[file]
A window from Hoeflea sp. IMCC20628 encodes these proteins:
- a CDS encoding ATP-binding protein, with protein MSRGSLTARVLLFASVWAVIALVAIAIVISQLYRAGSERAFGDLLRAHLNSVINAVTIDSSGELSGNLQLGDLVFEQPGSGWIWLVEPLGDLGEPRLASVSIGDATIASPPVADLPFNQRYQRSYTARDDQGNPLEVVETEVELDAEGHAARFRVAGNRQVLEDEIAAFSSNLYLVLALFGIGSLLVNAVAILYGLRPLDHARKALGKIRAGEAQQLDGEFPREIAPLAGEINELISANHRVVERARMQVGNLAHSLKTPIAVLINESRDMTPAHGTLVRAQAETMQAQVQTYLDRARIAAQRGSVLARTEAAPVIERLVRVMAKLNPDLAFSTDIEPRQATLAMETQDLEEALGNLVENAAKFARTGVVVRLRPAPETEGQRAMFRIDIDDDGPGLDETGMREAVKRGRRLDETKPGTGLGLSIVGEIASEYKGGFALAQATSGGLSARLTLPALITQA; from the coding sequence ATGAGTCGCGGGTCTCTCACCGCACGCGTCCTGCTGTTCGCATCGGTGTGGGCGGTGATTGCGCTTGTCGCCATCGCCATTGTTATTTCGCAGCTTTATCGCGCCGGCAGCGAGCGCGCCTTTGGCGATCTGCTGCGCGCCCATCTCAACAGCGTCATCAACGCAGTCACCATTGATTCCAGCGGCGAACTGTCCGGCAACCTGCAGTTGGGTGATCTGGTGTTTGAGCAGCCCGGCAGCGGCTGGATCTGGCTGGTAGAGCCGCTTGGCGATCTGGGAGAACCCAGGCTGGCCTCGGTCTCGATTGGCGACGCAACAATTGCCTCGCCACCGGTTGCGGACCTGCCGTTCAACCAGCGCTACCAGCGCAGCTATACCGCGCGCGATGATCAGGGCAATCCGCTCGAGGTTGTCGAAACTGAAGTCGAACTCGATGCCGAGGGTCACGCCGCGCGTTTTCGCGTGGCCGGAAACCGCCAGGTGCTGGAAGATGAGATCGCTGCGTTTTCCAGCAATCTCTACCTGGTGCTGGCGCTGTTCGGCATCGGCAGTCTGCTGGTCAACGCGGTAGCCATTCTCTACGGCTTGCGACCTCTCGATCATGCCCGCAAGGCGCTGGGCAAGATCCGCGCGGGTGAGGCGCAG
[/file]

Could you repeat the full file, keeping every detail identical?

A window from Hoeflea sp. IMCC20628 encodes these proteins:
- a CDS encoding ATP-binding protein, with protein MSRGSLTARVLLFASVWAVIALVAIAIVISQLYRAGSERAFGDLLRAHLNSVINAVTIDSSGELSGNLQLGDLVFEQPGSGWIWLVEPLGDLGEPRLASVSIGDATIASPPVADLPFNQRYQRSYTARDDQGNPLEVVETEVELDAEGHAARFRVAGNRQVLEDEIAAFSSNLYLVLALFGIGSLLVNAVAILYGLRPLDHARKALGKIRAGEAQQLDGEFPREIAPLAGEINELISANHRVVERARMQVGNLAHSLKTPIAVLINESRDMTPAHGTLVRAQAETMQAQVQTYLDRARIAAQRGSVLARTEAAPVIERLVRVMAKLNPDLAFSTDIEPRQATLAMETQDLEEALGNLVENAAKFARTGVVVRLRPAPETEGQRAMFRIDIDDDGPGLDETGMREAVKRGRRLDETKPGTGLGLSIVGEIASEYKGGFALAQATSGGLSARLTLPALITQA; from the coding sequence ATGAGTCGCGGGTCTCTCACCGCACGCGTCCTGCTGTTCGCATCGGTGTGGGCGGTGATTGCGCTTGTCGCCATCGCCATTGTTATTTCGCAGCTTTATCGCGCCGGCAGCGAGCGCGCCTTTGGCGATCTGCTGCGCGCCCATCTCAACAGCGTCATCAACGCAGTCACCATTGATTCCAGCGGCGAACTGTCCGGCAACCTGCAGTTGGGTGATCTGGTGTTTGAGCAGCCCGGCAGCGGCTGGATCTGGCTGGTAGAGCCGCTTGGCGATCTGGGAGAACCCAGGCTGGCCTCGGTCTCGATTGGCGACGCAACAATTGCCTCGCCACCGGTTGCGGACCTGCCGTTCAACCAGCGCTACCAGCGCAGCTATACCGCGCGCGATGATCAGGGCAATCCGCTCGAGGTTGTCGAAACTGAAGTCGAACTCGATGCCGAGGGTCACGCCGCGCGTTTTCGCGTGGCCGGAAACCGCCAGGTGCTGGAAGATGAGATCGCTGCGTTTTCCAGCAATCTCTACCTGGTGCTGGCGCTGTTCGGCATCGGCAGTCTGCTGGTCAACGCGGTAGCCATTCTCTACGGCTTGCGACCTCTCGATCATGCCCGCAAGGCGCTGGGCAAGATCCGCGCGGGTGAGGCGCAG